After an hour of being singed and saturated, the Escaldarium dances came to an end, but not before fireworks had etched a flaming finale into the night sky. The crowd cheered, dripped slightly, and kept on partying, with live concerts taking place into the early hours.

For more photos of the fiesta, visit the Facebook page of local photographer Quim Dasquens, whose shots of the evening capture its spirit perfectly.

After the party – what to consume in Caldes de Montbui

Caldes has carved out a reputation for itself based on the quality of locally sourced ingredients and lovingly made products, and you’ll find plenty to choose from in the town’s shops and market stalls.

Carnivores will love Caldes, which is famous for its long spicy sausage (llonganissa), while pasta lovers should pick up a packet or two of fideus (short pasta noodles) made with local waters since the 1700s by generations of the Sanmartí family in their Caldes factory.

For a lunch or dinner that will put hairs on your chest, head to restaurant Robert de Nola, whose raison d’être is ‘quality Catalan cuisine’. This is the type of place where the chic, understated décor, courtesy of the waiters and personal attention of the chef immediately make you realise you’re in for a treat.

The menu is dominated by fresh, seasonal ingredients and complemented by an extensive choice of wines from their own cellar. Catalan classics like crema catalana and mató cheese with honey adorn the dessert list, but if it’s on offer, I recommend you opt for the typically Balearic pudding of flaó. This cheesecake-like sweet dates back to the Middle Ages, mixing mató cheese with herbs and mounted on a biscuit base.

Flao by Julie Sheridan

Medieval Spanish dessert of ‘flaó’, made with fresh mint

Takeaway gifts for the hungry hordes back home include the locally grown honey (mel), which is perfect paired with mató cheese, typically made from goats’ or ewes’ milk and served as a dessert.

And to wash it all down? If you’re one of those people who likes life on the edge, try the locally brewed beer (those thermal waters get everywhere, seriously), called Calderina, introduced by the townsfolk as the world’s first ‘thermal beer’ in 2012.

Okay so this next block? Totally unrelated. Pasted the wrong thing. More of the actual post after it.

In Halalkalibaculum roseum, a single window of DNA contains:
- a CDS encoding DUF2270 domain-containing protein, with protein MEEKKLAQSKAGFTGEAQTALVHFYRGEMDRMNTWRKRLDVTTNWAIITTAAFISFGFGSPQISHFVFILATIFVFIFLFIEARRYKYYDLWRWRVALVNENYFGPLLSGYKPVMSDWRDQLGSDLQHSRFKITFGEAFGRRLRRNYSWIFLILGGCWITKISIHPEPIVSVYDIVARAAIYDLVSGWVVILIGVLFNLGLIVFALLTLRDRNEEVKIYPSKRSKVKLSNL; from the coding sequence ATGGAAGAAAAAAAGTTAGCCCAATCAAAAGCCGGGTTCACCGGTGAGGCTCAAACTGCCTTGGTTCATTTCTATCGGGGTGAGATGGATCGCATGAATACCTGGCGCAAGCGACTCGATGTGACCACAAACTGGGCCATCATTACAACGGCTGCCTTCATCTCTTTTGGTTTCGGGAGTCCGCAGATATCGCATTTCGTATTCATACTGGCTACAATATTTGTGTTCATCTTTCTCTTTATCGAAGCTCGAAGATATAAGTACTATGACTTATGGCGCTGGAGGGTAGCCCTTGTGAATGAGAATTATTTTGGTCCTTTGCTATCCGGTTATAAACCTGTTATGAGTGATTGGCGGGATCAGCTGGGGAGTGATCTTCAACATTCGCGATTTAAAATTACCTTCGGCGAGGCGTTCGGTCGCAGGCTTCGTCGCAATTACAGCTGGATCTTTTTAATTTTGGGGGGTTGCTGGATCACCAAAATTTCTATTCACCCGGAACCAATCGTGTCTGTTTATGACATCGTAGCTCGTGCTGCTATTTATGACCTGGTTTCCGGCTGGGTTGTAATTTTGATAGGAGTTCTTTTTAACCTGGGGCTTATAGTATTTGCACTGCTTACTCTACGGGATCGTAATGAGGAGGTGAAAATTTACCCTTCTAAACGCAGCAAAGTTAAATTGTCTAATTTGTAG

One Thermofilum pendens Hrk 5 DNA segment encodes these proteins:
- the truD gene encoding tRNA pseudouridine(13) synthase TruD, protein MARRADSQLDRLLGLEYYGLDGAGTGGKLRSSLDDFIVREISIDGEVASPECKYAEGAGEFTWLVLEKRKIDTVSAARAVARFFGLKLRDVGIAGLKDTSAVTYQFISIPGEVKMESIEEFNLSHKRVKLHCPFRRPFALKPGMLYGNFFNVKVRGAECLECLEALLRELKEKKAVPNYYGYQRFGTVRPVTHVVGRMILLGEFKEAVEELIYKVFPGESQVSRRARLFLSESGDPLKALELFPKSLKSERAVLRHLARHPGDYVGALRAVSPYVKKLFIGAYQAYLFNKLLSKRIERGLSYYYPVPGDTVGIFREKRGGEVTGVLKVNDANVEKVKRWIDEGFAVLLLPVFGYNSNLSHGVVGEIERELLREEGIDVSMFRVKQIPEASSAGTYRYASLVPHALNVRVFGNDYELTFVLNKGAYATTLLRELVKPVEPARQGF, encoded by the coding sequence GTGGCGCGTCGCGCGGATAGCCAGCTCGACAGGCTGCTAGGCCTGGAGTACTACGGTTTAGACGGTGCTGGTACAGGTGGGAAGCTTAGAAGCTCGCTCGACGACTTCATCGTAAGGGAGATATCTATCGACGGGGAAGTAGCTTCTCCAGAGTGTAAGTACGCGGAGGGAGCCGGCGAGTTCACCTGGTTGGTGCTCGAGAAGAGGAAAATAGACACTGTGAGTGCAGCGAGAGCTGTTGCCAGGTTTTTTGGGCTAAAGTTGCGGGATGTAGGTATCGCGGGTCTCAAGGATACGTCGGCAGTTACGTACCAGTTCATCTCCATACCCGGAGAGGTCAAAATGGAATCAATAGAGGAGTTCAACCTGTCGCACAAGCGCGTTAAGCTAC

If quaffing thermal waters isn’t your thing, a safer bet are the locally produced liqueurs, either the aniseed-sweet Anis Taronja, which dates back to 1918, or absinthe-green coloured Flors del Remei. Boasting supposedly salutary properties, this orange and green combo of cordials are consumed en masse by health-conscious locals, typically alongside the sweet toasted bread (that’s the best translation I can come up with) of ‘carquinyolis’ (or ‘carquiñoles’ in Spanish).

Carquinyolis by onnoth

Caldes is famous for its ‘carquinyolis’ – made with almonds

It’s fair to say these sweet bites are held in high regard by the locals, who will proudly regale you with tales of the traditional technique. Bakers would leave the almonds on which the recipe is based to blanch under the red-hot waters of the Lion Fountain, rendering them easier to peel and absorbing the health-giving properties of the thermal spring waters. This technique is no longer in use, but the repute of Caldes’ authentic carquinyolis is still a source of local pride.

When to visit

Ideally the second Saturday of July, when the Escaldarium festival takes place, but if you can’t manage that, aim for the second weekend in October when the town celebrates its Festa Major. Expect devils, drums and a downright demonic spectacle.

And if you really can’t manage either of those, visit on a weekend that takes in the second Sunday of the month, when from 10am till 2pm a local market is erected in the town’s main square.

Where to stay